As it cooled, this tower of rubble drifted down to the ground: first fine-grained ash, then light pumice and other bits of rock. Pliny said, “I thought I would die with the world and the world with me.” He wrote, but it wasn’t fatal yet. Most of the inhabitants of Pompeii had plenty of time to escape.
Conditions soon became much worse for those left behind in Pompeii, Herculaneum, and other cities. As more and more ash fell, it clogged the air and made breathing difficult. Roofs of buildings filled with dirt and rocks began to collapse. However, some people who were still 50-60 cm below the ash line insisted on staying in the city. Then, the next morning, a “pyroclastic flow” (an explosion of superheated gas and fracturing rock at 160 kilometers per hour) flowed down the mountainside, evaporating everything and everyone in its path.
By the second day of the eruption, Pompeii was buried under millions of tons of volcanic ash. Some people returned to Pompeii to search for their missing relatives or belongings, but almost nothing was left to be found. The city, along with the neighboring town of Herculaneum and the many villas in the area, had been abandoned for centuries.
The people of Pompeii are cited as the cause of this terrible event. In the past, the population of Pompeii was very “bad” and there were brothels throughout the city. Also, homosexuality is allowed. From the past to the present, many people believed that the eruption of Mount Vesuvius was a punishment for the sins committed by the people of Pompeii.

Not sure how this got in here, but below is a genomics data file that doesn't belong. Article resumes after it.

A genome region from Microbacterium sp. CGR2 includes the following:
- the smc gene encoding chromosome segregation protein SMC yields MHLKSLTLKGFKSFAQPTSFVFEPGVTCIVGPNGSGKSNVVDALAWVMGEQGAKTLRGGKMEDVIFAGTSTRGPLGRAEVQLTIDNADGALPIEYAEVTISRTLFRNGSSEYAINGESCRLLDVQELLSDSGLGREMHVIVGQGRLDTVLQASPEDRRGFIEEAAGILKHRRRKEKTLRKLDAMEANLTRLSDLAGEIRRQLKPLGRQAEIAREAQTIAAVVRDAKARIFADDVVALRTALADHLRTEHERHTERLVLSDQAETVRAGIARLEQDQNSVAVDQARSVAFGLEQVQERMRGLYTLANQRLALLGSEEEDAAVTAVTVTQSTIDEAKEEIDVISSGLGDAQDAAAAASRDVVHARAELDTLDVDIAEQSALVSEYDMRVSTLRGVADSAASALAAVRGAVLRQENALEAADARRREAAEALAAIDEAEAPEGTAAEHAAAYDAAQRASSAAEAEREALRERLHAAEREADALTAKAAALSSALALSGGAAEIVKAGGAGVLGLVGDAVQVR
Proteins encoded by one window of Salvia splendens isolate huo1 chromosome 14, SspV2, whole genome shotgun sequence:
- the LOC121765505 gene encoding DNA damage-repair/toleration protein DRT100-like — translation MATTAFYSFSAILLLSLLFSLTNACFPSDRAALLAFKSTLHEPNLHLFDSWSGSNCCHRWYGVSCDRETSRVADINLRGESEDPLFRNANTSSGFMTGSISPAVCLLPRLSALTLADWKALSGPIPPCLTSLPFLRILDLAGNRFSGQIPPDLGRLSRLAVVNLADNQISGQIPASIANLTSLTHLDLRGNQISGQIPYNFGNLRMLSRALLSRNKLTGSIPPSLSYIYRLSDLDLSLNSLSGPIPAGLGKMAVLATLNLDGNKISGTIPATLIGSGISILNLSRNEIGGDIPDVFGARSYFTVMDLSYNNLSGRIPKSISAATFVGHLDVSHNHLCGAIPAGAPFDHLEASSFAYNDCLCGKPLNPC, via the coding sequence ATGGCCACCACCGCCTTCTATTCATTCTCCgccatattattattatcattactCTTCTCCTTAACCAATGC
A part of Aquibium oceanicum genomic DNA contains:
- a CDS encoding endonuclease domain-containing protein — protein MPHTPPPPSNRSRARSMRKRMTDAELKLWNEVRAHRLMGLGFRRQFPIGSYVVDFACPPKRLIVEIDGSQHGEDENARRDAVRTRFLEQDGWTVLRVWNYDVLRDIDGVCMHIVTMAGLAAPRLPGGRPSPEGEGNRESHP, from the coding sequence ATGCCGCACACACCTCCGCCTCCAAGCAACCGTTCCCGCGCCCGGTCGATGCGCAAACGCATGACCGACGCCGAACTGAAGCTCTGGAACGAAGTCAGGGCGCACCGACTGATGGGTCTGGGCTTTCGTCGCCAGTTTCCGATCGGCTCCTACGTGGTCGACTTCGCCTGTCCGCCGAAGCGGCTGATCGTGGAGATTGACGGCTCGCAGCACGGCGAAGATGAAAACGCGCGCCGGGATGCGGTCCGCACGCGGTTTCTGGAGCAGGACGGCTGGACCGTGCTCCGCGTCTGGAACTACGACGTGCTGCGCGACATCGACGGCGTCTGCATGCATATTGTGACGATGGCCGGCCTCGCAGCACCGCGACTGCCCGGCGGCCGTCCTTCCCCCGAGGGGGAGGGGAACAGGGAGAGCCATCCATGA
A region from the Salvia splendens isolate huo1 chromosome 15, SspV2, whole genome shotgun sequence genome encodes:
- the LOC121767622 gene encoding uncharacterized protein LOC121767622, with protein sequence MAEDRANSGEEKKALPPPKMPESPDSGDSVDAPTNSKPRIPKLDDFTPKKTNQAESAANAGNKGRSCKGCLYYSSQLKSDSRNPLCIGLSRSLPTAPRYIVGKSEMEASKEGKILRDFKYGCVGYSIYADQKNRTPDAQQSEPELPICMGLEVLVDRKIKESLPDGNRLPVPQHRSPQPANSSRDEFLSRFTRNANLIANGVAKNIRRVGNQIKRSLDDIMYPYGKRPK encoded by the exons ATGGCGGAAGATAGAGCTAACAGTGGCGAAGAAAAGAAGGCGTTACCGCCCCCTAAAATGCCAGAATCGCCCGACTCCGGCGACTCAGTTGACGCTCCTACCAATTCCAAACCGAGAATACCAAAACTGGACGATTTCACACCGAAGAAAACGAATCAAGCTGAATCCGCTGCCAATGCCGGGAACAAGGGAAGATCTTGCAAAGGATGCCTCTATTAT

How many people died in Pompeii?
About 2,000 Pompeys died in the city, but the eruption killed up to 16,000 people in total in Pompeii, Herculaneum, and other towns and villages in the region. The corpses of men, women, children and animals were frozen where they fell. Many of the bodies that were later discovered still contained valuable household items that they hoped to transport safely out of town. Some of the bodies were found with their arms emotionally wrapped around children or their other loved ones.
Later, archaeologists discovered pots of canned fruit and loaves of bread. Most of its buildings in the city were intact, and everyday objects and household items were strewn about in the streets. The crushed volcanic ash that buried Pompeii proved to be an excellent preservative.
Discovery of Pompeii after the eruption
Pompeii was mostly untouched until 1748, when a group of explorers looking for ancient artifacts arrived in Campania and began excavating. The researchers discovered that the ashes acted as a remarkable preservative: Beneath all that dust, Pompeii was almost as it was 2,000 years ago.
Many scholars note that the Pompeii excavations had an impact on the neoclassical revival in the eighteenth century. The wealthiest and most fashionable families in Europe displayed artwork and copies of objects in the ruins, and drawings of Pompeii’s buildings helped shape the architectural trends of the period. For example, wealthy English families often built “Etruscan rooms” that mimicked those found in the villas of Pompeii. Today, many preserved works of art, frescoes, and other artifacts are on display at the Antiquarium of Pompeii, located among the city’s ruins. Excavations in Pompeii are still ongoing today, and the entire area has been included in the UNESCO World Heritage List.